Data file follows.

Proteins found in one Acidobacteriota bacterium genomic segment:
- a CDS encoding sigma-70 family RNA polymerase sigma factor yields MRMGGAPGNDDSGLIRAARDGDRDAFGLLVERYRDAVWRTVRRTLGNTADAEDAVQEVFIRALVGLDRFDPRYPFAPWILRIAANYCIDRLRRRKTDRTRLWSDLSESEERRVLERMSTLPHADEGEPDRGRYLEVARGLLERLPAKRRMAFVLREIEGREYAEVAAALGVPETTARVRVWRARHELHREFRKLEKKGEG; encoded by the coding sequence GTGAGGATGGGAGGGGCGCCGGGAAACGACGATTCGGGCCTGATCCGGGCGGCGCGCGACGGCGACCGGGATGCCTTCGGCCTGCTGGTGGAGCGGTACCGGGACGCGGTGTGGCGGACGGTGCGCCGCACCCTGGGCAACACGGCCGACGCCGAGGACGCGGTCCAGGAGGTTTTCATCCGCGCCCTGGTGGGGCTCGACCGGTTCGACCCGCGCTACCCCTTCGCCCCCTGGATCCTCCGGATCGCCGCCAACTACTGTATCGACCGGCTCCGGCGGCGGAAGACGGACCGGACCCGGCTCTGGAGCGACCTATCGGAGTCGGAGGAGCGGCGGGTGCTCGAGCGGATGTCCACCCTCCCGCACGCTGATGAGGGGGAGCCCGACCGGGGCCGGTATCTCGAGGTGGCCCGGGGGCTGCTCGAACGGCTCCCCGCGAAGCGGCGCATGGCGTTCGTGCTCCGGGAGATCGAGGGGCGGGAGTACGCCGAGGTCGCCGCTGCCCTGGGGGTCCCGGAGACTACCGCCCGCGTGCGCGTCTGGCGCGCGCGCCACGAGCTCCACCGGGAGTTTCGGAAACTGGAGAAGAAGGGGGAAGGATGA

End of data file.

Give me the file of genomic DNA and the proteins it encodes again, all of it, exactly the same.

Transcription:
Proteins found in one Acidobacteriota bacterium genomic segment:
- a CDS encoding sigma-70 family RNA polymerase sigma factor yields MRMGGAPGNDDSGLIRAARDGDRDAFGLLVERYRDAVWRTVRRTLGNTADAEDAVQEVFIRALVGLDRFDPRYPFAPWILRIAANYCIDRLRRRKTDRTRLWSDLSESEERRVLERMSTLPHADEGEPDRGRYLEVARGLLERLPAKRRMAFVLREIEGREYAEVAAALGVPETTARVRVWRARHELHREFRKLEKKGEG; encoded by the coding sequence GTGAGGATGGGAGGGGCGCCGGGAAACGACGATTCGGGCCTGATCCGGGCGGCGCGCGACGGCGACCGGGATGCCTTCGGCCTGCTGGTGGAGCGGTACCGGGACGCGGTGTGGCGGACGGTGCGCCGCACCCTGGGCAACACGGCCGACGCCGAGGACGCGGTCCAGGAGGTTTTCATCCGCGCCCTGGTGGGGCTCGACCGGTTCGACCCGCGCTACCCCTTCGCCCCCTGGATCCTCCGGATCGCCGCCAACTACTGTATCGACCGGCTCCGGCGGCGGAAGACGGACCGGACCCGGCTCTGGAGCGACCTATCGGAGTCGGAGGAGCGGCGGGTGCTCGAGCGGATGTCCACCCTCCCGCACGCTGATGAGGGGGAGCCCGACCGGGGCCGGTATCTCGAGGTGGCCCGGGGGCTGCTCGAACGGCTCCCCGCGAAGCGGCGCATGGCGTTCGTGCTCCGGGAGATCGAGGGGCGGGAGTACGCCGAGGTCGCCGCTGCCCTGGGGGTCCCGGAGACTACCGCCCGCGTGCGCGTCTGGCGCGCGCGCCACGAGCTCCACCGGGAGTTTCGGAAACTGGAGAAGAAGGGGGAAGGATGA